Road rush as England unlocks – with London’s transport busier too

a double decker bus driving down a street (C) Provided by The Independent

Britain’s roads were busier on Monday, when England’s stay at home rule was eased, than on any other day since Christmas. The Independent has analysed figures from the Department for Transport (DfT) that show private motorists covered 78 per cent of the usual miles on 29 March compared with a typical pre-pandemic Monday in late March. The last time traffic reached that number was just before Christmas; the three days from 21 to 23 December hit the same percentage.

But with the late-notice cancellation of Christmas plans by the government, and the lockdown that took effect early in January, most days have seen rates of 50 to 60 per cent. Heavy goods vehicles were at 108 per cent of normal; they have been above average all month. Read more:

“Light commercial vehicles” – mainly delivery vans – reached 99 per cent of normal journeys. This was the highest since 19 December, when the figure was 103 per cent. Overall, traffic on Monday was 84 per cent of normal levels, again the highest since 19 December.

The DfT data is collected from 275 automated traffic count sites across Great Britain.  Jack Cousens, head of roads policy for the AA, said; “The growing levels of car traffic seem to be a mixture of various elements all coming to a head. “School traffic is back, lockdown rules have relaxed slightly, more people are having their vaccine and the boredom of staying at home are all playing a part in the return of busy roads.

“While we aren’t predicting the usual mass Easter getaway this year, it is clear that more people are venturing out further in their cars.” Public transport use continues to be low, with rail passenger numbers rising only slowly in the second half of March to 25 per cent of normal levels. Taxpayers are funding train operators to the tune of GBP1m per hour.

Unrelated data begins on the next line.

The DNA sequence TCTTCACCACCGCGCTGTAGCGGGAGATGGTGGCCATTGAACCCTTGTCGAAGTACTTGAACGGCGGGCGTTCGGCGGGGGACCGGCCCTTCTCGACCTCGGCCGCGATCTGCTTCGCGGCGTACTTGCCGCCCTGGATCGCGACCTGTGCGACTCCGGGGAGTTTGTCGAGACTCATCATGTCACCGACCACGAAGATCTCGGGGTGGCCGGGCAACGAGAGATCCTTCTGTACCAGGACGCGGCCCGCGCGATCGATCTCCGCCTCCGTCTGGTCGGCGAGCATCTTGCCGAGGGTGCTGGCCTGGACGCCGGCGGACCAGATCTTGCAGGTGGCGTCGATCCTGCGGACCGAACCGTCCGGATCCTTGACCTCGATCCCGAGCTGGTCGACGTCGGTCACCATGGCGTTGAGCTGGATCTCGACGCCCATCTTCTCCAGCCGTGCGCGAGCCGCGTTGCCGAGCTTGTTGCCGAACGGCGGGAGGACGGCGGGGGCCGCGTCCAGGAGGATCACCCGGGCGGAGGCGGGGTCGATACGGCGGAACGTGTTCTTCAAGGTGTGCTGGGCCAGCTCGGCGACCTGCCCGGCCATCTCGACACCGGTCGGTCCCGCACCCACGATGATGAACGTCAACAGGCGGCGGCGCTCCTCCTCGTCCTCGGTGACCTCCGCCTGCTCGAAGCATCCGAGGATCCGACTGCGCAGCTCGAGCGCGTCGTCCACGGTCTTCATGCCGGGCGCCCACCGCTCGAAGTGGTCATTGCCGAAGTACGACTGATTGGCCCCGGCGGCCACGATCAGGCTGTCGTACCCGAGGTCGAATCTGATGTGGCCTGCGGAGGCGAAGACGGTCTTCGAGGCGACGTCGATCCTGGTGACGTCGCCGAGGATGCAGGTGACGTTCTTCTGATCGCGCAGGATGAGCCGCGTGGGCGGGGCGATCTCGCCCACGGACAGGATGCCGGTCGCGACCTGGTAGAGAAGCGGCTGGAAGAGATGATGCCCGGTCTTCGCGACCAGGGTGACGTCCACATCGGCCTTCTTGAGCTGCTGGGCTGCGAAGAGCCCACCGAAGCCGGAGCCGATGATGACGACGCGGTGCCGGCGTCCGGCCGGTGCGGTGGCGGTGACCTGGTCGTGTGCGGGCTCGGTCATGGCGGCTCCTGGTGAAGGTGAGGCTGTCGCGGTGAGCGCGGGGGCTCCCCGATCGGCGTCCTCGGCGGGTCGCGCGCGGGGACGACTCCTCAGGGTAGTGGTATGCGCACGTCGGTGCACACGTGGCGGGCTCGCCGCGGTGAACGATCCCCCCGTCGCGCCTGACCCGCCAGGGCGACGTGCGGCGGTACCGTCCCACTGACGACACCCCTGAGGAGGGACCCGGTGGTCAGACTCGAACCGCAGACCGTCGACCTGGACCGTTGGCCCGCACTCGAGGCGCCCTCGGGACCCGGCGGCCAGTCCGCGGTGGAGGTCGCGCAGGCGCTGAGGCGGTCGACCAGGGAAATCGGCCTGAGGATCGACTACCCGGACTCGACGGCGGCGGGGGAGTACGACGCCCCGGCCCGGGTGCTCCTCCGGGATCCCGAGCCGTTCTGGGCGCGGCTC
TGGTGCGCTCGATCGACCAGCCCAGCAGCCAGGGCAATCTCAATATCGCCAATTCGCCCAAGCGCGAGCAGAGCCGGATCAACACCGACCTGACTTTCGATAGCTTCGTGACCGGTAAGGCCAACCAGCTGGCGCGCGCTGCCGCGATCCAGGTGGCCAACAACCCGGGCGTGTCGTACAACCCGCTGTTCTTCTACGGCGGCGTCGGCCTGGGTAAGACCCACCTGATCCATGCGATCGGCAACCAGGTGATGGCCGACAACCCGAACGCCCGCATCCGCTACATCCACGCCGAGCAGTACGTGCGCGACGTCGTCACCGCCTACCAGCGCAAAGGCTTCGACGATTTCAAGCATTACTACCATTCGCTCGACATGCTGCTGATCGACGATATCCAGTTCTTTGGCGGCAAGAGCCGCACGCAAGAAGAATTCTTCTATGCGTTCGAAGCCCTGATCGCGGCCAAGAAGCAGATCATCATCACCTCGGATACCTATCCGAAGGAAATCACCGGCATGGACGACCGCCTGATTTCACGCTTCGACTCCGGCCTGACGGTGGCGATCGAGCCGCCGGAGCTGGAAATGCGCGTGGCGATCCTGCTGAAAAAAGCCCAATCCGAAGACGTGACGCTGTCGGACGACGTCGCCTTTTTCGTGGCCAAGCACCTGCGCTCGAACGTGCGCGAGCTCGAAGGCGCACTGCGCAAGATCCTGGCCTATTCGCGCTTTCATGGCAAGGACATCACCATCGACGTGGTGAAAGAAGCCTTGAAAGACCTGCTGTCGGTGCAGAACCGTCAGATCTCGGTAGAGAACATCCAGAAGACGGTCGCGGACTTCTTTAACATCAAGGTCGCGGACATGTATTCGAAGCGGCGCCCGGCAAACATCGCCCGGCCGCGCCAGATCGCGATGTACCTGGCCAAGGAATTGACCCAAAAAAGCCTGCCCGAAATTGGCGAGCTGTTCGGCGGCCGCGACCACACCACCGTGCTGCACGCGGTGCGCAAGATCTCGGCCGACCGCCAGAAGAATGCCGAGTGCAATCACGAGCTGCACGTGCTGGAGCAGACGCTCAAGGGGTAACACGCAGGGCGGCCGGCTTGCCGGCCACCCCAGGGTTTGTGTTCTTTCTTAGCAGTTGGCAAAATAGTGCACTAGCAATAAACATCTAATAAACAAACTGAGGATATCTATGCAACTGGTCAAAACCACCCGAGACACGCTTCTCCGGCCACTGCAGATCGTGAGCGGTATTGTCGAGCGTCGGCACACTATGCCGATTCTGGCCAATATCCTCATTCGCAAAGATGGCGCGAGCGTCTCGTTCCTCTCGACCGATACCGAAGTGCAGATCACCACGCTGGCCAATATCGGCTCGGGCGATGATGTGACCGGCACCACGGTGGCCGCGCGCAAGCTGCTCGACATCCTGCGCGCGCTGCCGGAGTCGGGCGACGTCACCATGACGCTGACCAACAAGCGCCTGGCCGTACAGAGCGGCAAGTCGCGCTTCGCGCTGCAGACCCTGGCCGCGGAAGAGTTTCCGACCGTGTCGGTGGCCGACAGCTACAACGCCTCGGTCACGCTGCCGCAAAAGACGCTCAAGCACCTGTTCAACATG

But Transport for London‘s bus and Tube saw their highest passenger numbers of the year. Buses carried half the normal number of users for the first time since 28 December, while the Tube exceeded 25 per cent; the last time better than one in four passengers travelled by Underground was 19 December. Bus use outside London is proving highly variable, reaching 42 per cent on Monday – the lowest weekday figure for a fortnight.

The transport expert, Thomas Ableman, said the government’s messaging about Covid on public transport should be more positive. “Public transport has repeatedly been shown to be a low risk environment,” he said. “Unlike in, for example, a restaurant, people can wear face masks the entire time,  tend not to talk – talking has a big impact on viral load – and tend to overlap with other individuals for short periods of time.

“As people are permitted to travel again from 12 April, including going on holiday, the government needs to make it clear that this can be done by train, coach and bus – and not just by car.”

The first National Express coach journey for 11 weeks departed at one minute past midnight on Monday, from Manchester to London.